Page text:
The Commodity Futures Trading Commission (CFTC) filed and settled charges on October 24 against Upstream Energy Services LLC (Upstream Energy) for acting as an unregistered futures commission merchant. The Commission’s order raises several important points for energy companies. First, while energy companies may view the Federal Energy Regulatory Commission (FERC) as their primary federal regulatory agency, certain types of transactions involving energy resources may fall under the purview of another regulatory authority, such as the CFTC. Second, a company that accepts and places futures and options order on behalf of another party must register as a futures commission merchant. Third, voluntary and full cooperation with an enforcement action can reduce greatly the nature and severity of any penalty sought.
A proposed rule by the US Environmental Protection Agency (EPA) could reduce costs for oil and gas producers and processors by eliminating certain air emission requirements. The EPA issued a proposed rule on August 29 to roll back new source performance standards (NSPS) established in 2012 and 2016 by removing sources in the transmission and storage segment from the source category; rescind the NSPS applicable to those sources, including methane and volatile organic compounds requirements; and rescind the methane-specific requirements of the NSPS applicable to sources in the production and processing segments. The proposed rule also includes an alternate proposal to rescind the methane-specific requirements of the NSPS applicable to all oil and natural gas sources, without removing any sources from the source category.
The Council on Environmental Quality (CEQ) published draft guidance on June 26 to address how agencies implementing environmental reviews under the National Environmental Policy Act (NEPA) should consider greenhouse gas (GHG) emissions. The new guidance would replace the Obama administration’s 2016 guidance, which has been on hold since April 5, 2017, pending “further consideration” pursuant to Executive Order 13783, Promoting Energy Independence and Economic Growth.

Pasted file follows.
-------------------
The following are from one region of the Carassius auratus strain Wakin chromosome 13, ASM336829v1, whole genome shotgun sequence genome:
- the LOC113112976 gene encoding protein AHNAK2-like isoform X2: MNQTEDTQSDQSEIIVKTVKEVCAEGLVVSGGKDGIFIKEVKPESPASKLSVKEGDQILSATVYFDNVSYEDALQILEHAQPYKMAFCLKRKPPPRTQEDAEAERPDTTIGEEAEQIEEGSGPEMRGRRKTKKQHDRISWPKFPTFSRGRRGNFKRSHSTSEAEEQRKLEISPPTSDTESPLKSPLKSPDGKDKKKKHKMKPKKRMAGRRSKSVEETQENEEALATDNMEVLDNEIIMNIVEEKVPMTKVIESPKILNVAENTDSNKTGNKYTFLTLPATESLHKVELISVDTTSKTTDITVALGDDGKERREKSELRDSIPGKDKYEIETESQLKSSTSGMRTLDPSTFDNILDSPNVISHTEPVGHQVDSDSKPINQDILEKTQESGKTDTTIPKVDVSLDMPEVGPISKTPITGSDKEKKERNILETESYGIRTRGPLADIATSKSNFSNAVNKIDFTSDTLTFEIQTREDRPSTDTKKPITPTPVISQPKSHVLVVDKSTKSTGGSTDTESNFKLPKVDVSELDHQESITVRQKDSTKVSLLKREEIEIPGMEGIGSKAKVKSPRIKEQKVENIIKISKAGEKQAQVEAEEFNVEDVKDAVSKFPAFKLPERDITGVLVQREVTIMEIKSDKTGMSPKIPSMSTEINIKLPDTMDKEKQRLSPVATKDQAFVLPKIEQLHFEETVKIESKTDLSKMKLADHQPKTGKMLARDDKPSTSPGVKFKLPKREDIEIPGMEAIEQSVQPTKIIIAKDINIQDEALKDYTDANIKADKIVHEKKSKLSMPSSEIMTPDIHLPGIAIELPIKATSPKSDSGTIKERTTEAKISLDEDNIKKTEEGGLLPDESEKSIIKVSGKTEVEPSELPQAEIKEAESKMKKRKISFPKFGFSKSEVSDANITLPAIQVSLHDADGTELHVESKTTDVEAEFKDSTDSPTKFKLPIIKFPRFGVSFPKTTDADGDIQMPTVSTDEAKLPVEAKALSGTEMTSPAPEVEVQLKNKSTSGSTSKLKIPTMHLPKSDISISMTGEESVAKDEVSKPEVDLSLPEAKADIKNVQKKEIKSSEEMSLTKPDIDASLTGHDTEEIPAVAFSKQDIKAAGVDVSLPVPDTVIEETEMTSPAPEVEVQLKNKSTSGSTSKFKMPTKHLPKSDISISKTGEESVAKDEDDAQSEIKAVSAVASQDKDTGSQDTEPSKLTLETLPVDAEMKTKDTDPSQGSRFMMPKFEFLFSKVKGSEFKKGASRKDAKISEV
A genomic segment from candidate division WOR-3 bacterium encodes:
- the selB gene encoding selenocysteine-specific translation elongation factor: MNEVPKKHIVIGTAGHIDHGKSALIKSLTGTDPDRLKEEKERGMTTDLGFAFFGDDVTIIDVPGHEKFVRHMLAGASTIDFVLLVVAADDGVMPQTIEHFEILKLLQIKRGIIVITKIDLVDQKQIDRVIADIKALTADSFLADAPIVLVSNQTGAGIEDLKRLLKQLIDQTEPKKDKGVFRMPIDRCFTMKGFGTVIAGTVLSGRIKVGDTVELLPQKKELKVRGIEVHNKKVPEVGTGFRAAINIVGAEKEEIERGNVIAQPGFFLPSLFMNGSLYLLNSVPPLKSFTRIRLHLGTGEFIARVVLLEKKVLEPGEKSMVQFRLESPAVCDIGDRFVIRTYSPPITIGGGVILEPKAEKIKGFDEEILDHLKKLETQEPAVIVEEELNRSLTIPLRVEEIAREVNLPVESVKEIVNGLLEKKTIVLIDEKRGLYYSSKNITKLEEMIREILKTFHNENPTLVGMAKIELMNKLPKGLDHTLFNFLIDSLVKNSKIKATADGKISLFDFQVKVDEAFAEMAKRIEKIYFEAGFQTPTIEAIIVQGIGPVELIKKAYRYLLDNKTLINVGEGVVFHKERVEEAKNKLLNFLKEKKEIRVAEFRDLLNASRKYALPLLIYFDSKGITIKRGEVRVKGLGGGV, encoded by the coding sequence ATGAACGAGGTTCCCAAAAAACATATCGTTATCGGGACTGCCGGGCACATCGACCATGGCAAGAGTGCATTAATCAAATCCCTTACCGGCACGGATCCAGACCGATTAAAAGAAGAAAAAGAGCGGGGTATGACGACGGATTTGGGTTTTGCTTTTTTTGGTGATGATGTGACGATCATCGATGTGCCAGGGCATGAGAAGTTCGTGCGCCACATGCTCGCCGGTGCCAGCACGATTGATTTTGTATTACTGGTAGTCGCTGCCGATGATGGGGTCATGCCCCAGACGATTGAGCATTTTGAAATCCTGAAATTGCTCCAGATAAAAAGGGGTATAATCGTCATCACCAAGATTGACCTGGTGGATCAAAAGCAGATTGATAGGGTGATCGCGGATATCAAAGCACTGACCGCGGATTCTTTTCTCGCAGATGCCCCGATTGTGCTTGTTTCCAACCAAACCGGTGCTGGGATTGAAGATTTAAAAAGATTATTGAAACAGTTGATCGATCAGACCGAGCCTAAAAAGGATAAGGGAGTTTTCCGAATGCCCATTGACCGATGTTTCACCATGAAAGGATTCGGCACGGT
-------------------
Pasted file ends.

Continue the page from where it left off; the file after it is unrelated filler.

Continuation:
If adopted, the guidance could impact every federal agency proceeding that requires a NEPA analysis, including FERC natural gas pipeline certificate proceedings, liquefied natural gas (LNG) facility certificate proceedings, nuclear power plant decommissioning projects, and independent spent fuel storage installation facilities.
The guidance specifies that under the NEPA “rule of reason,” which defers to agency expertise in conducting NEPA analyses, as well as existing CEQ regulations, “[a]gencies preparing NEPA analyses need not give greater consideration to potential effects from GHG emissions than to other potential effects on the human environment.”
On June 14, the US Court of Appeals for the DC Circuit vacated and remanded two challenged orders and directed FERC to explain or reconsider whether data made available after a challenged rate increase becomes effective (i.e., post–rate increase information) should be considered. The court found that, prior to the challenged orders, FERC only reviewed the data from the two years preceding the rate increase (i.e., pre–rate increase information) to determine whether rate increases were substantially in excess of the actual cost increases that the pipeline incurred. The court did not opine on whether FERC’s consideration of post–rate increase data was appropriate, but held that FERC failed to explain why it departed from its practice of considering only pre–rate increase data, and why it considered post–rate increase data in evaluating the rate increases at issue.
Recent developments over the last several weeks have intensified the ongoing struggle between the current administration of President Donald Trump and the federal judicial system concerning energy policy as it relates to the exploration and production of crude oil and natural gas. Below is a brief summary of these latest events.
Trump Issues New Presidential Permit Authorizing Construction of Keystone XL Pipeline